Joseph S. Solomkin: The notion that more seriously ill patients should get different antibiotics, and that is the notion that we put into the IDSA guidelines, and I think is suggested here also; one has to realize that there is very little real evidence that works. I think it is very important to know that there really is very little, if any, evidence that that is the case. It is very reasonable to simply take an approach that targets the organism separate from the severity of illness, and I think that is one issue that might be put to this group to respond to whether these guidelines should be based on severity or not.

Drug dosage and cost

Joseph S. Solomkin: If you are making a recommendation that these guidelines should include what I would call North American dosing; or what would be your recommendation? Also, realizing the regulatory issues about drug dosing.

Harumi Gomi (Japan): That is the critical point; dosing regimens are the critical point of microbial therapy and I personally think that doses should be included in the Guidelines. Then for legal issues, I think that this is our domestic issue, and we need to ask the government or we need to make some actions to make those antimicrobial agents available for Japanese patients.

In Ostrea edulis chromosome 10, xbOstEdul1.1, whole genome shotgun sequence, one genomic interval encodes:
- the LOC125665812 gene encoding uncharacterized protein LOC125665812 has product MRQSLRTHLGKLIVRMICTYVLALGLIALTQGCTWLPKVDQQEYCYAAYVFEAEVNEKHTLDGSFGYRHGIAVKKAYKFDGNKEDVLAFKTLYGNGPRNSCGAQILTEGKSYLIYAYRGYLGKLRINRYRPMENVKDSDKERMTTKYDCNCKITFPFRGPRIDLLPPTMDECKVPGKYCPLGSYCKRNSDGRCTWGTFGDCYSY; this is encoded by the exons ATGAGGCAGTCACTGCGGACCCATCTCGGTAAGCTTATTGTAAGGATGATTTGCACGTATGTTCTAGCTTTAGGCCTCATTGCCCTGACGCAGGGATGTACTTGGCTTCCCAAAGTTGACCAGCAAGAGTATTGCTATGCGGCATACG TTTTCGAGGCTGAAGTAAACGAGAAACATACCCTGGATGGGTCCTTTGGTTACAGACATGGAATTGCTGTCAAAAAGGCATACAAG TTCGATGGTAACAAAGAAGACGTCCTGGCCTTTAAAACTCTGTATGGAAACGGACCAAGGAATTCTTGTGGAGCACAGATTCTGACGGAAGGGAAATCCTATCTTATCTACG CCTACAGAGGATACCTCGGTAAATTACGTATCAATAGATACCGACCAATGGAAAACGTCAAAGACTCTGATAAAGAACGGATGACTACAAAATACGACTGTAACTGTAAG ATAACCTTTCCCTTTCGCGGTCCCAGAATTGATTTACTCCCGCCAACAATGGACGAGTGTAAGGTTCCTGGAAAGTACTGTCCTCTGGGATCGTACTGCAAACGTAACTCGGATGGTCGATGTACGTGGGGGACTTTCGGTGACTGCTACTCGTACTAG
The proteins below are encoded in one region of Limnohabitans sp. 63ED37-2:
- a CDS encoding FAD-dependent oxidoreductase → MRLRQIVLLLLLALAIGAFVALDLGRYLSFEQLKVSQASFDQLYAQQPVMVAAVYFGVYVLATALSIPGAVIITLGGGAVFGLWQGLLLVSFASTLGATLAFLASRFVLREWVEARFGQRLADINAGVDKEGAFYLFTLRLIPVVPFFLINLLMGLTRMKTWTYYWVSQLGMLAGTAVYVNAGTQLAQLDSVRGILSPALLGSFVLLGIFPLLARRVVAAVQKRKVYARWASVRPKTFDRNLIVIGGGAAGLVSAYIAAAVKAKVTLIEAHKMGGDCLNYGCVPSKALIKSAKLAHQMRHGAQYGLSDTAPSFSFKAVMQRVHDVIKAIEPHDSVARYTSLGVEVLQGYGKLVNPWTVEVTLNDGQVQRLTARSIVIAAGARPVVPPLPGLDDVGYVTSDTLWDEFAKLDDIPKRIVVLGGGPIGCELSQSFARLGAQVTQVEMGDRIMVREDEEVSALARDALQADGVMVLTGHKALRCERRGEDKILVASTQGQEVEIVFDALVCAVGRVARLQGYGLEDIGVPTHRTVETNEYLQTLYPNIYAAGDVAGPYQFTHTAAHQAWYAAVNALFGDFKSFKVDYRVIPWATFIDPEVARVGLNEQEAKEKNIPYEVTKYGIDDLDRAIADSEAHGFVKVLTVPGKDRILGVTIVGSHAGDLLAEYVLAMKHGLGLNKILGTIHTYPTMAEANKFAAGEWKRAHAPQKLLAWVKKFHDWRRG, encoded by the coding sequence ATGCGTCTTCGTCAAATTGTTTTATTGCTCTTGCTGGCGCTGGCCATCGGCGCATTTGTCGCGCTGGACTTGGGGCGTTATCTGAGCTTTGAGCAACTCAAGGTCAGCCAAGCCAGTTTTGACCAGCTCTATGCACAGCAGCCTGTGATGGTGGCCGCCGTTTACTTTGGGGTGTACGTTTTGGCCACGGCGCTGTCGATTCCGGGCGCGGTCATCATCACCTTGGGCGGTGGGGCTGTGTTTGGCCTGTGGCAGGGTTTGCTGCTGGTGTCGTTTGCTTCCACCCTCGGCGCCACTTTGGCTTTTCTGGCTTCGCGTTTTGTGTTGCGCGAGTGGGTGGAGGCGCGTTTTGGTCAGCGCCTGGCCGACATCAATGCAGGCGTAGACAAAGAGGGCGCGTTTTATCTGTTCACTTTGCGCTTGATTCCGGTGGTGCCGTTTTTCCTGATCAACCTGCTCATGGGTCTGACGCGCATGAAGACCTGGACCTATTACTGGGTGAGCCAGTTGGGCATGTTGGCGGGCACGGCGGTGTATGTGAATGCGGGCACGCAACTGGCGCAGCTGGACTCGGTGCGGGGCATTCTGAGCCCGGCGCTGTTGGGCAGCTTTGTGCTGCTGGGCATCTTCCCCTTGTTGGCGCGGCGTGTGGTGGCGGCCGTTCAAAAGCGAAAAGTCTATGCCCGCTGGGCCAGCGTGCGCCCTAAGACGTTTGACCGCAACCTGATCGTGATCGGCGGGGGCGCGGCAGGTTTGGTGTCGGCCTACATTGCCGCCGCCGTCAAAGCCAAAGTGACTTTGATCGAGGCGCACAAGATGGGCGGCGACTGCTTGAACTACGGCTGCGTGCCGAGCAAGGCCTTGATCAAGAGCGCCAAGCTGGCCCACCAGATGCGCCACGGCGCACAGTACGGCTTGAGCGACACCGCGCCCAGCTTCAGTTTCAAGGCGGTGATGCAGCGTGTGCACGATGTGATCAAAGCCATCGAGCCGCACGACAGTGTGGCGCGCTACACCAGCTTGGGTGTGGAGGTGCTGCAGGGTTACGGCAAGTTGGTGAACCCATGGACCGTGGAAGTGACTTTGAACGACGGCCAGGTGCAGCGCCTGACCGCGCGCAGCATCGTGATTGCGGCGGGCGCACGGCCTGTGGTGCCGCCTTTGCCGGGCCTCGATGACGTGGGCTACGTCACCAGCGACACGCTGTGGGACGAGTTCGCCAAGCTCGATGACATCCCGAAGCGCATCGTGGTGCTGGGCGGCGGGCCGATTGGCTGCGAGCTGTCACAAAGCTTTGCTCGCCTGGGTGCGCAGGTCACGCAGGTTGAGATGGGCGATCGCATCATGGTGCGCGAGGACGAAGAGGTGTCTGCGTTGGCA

Sheung-Tat Fan (China): I wondered if dosage should be expressed in terms of the body weight — kilograms — rather than absolute amount. I see that there is a difference in body size between Asians and Americans, so there may be a difference. We have to be more realistic; that means we have to talk about the body weight, rather than absolute amount.

Harumi Gomi: For example, 30 kg — for these low-body-weight patients, we may have to use FDA-approved pediatric dosage.

Henry Pitt: I think that the issue of cost should be in our guidelines as well.